Webflow vs WordPress: Which Website Builder Is Better?
There are so many website builders to choose from, but most of our clients use either Webflow or WordPress. Despite having similar functionality, they’re markedly different products—which is why today we’re comparing the two so you can see which is right for your business.
Webflow… is easier to set up
As a cloud-based all-in-one SaaS product, Webflow has everything you need to get your website live.
It’s easy to get your account set up: simply follow the step-by-step tutorial. A short survey will assess your level of coding experience, asking you a few questions about your knowledge of CSS and HTML. Then the Webflow bot walks you through using the tool, highlighting the most important areas you’ll need to know about and what they do. You can click to read more, or start building your site when you’re ready to go.
WordPress entails a clunkier setup, not least because it won’t be hosting your website as part of a package and therefore you’ll need to find and pay separately for a host and domain—and identifying a suitable host can be tricky.
Once you have your host, you download WordPress as a one-size-fits-all version which comes with instructions for installation described as ‘basic’—although many non-developers might feel otherwise.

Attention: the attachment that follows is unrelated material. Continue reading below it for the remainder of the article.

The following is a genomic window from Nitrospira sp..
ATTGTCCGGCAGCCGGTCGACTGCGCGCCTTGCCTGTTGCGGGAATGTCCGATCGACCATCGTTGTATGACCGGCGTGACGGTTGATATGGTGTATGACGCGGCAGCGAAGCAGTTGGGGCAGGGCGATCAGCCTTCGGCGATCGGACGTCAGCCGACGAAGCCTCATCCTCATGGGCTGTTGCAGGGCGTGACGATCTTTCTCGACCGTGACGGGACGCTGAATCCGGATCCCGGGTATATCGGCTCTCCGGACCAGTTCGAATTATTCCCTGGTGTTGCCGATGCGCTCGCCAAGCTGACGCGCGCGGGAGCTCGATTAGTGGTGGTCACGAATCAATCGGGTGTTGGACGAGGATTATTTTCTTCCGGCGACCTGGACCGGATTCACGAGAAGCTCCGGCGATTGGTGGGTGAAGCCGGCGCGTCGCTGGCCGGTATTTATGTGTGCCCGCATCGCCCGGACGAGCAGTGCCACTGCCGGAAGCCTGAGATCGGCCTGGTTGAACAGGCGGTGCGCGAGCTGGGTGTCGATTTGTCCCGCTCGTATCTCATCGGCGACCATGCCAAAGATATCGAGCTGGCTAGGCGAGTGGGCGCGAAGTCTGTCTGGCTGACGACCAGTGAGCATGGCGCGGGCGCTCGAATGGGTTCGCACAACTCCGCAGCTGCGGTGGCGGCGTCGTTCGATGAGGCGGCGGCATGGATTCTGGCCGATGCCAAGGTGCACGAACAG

While many web hosts offer WordPress installer tools to simplify the process, it’s never going to be as easy or seamless as an all-in-one package like Webflow.
WordPress… is free (in its basic form)
WordPress is an open-source web platform, so it’s free to use—technically. But you still have to pay a third party to use WordPress—for hosting, domain name, and usually plugins and templates (which WordPress calls themes). This is assuming you don’t have a web developer to design and build your site from scratch—but of course, dev time is also far from free!
Your total expenditure for a WordPress website can creep up if you’re after something more than basic, because of the associated costs:
- custom domain: $10–$30 a year
- hosting provider: $2–$15 a month
- preset theme: some are free, some cost up to $200 a month—or alternatively, you may wish to go all-out and hire a designer
- plugins: many are free, but premium plugins cost $40–$200
To be clear, Webflow isn’t free either, but one upside to the platform is that you pay for everything you need to build and host your website in a handy monthly package. The price you pay depends on the tier of the package, but you’ll always know upfront what it’s going to cost:
- Basic package: $14 a month, billed annually
- Standard eCommerce package: $29 a month, billed annually
- Business package: $39 a month, billed annually
- Advanced eCommerce package: $212 a month, billed annually